Hanwha Techwin America Senior Product and Technical Training Manager Aaron Saks says his company is emphasizing AI as well. “Our current VMS Wisenet WAVE does a smart search and sees motion or movement. We can detect people’s faces, objects, colors, and then do analytics. We can search for an object from a simple command line [such as] ‘Do a search for a blue car.’ It saves hours of watching video. You get a hit within seconds.”

Motorola Solutions, Chicago, is also working on AI, with a focus on tracking a person of interest, says Vice President of Development Hamish Dobson. It allows users to look at live video of a PoI and see where they came from and went. “Right click on the video and using an AI scan you can follow them throughout the system … purely based on their personal description,” he explains.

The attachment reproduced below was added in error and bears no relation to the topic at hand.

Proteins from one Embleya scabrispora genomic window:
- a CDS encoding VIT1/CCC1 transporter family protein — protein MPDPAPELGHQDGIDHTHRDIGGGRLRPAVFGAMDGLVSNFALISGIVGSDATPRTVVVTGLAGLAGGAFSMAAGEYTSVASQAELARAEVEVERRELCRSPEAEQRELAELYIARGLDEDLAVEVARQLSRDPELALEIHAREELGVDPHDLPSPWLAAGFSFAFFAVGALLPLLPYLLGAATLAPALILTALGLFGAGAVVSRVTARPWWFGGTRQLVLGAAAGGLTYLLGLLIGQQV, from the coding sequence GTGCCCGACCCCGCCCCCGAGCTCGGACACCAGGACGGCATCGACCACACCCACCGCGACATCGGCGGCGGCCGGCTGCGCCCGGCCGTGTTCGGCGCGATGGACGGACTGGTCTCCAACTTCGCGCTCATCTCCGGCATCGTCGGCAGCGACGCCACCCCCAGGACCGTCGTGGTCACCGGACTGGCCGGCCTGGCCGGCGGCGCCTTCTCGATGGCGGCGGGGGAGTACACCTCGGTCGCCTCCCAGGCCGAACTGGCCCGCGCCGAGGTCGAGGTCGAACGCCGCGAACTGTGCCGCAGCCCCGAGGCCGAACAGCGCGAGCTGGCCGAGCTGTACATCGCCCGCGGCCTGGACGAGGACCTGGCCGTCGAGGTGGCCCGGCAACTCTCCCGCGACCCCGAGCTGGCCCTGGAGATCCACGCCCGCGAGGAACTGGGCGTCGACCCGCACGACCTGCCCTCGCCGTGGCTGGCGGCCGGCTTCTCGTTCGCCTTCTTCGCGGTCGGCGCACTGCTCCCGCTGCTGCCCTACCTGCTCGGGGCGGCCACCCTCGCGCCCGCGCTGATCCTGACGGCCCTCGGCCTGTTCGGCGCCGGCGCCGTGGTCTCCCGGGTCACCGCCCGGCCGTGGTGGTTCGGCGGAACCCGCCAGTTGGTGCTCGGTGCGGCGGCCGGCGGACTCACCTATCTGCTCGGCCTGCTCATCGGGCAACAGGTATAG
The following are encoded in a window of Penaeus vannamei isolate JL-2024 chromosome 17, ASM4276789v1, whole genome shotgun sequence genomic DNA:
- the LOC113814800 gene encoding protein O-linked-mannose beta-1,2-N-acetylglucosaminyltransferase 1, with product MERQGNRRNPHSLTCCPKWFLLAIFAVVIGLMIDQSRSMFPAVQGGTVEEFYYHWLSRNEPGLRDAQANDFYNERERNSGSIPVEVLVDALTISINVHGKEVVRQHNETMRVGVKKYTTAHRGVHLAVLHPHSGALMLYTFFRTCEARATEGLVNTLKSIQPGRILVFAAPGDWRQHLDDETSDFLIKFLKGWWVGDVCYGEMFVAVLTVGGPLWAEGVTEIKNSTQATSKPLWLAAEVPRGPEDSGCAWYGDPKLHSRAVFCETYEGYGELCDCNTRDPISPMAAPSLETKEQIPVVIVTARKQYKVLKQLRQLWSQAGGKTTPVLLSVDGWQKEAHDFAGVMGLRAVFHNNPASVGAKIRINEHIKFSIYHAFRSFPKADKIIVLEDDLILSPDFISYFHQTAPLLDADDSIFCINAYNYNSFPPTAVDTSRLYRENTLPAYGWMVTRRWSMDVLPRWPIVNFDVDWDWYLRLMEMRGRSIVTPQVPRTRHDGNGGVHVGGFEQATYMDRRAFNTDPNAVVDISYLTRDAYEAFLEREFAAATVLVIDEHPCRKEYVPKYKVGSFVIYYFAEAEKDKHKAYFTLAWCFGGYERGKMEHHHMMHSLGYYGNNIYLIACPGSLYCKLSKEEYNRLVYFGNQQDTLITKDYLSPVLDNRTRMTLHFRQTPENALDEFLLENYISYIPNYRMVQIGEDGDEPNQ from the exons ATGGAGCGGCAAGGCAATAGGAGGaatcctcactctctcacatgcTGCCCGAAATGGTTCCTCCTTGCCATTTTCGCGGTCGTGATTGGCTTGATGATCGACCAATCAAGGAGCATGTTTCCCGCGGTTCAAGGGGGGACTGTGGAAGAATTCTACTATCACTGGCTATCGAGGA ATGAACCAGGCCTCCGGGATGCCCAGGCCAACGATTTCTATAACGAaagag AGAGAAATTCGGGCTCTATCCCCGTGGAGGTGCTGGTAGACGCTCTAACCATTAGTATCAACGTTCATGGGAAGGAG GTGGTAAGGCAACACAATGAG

Milestone’s XProtect Rapid Review is available as an add-on that is seamlessly integrated into the XProtect VMS Smart Client, says Jennifer Hones, manager, key account team, Milestone Systems, Lake Oswego, Ore. “It is an intelligent video analytics solution that allows security operators and investigators to efficiently search vast amounts of video recordings and pinpoint exactly what they are looking for in minutes.”

VMS Cybersecurity Post-Breach

Vulnerabilities exist in even the most seemingly impenetrable security systems, particularly when it comes to cybersecurity.

A missed patch, a disgruntled employee, a phishing email, or even an infection from a customer’s undisclosed breach, can facilitate disaster. And every breach that affects one company can impact the industry as a whole. In March of this year, a well-known start-up VMS supplier was hacked when a super-admin user ID and password was publicly posted on the web. For 36 hours, hackers gained access to 150,000 security cameras inside multiple household brand-name companies. As the media carried the story on the front pages, it was a moment for the security industry to pause and reflect on their own best practices. So what were the takeaways?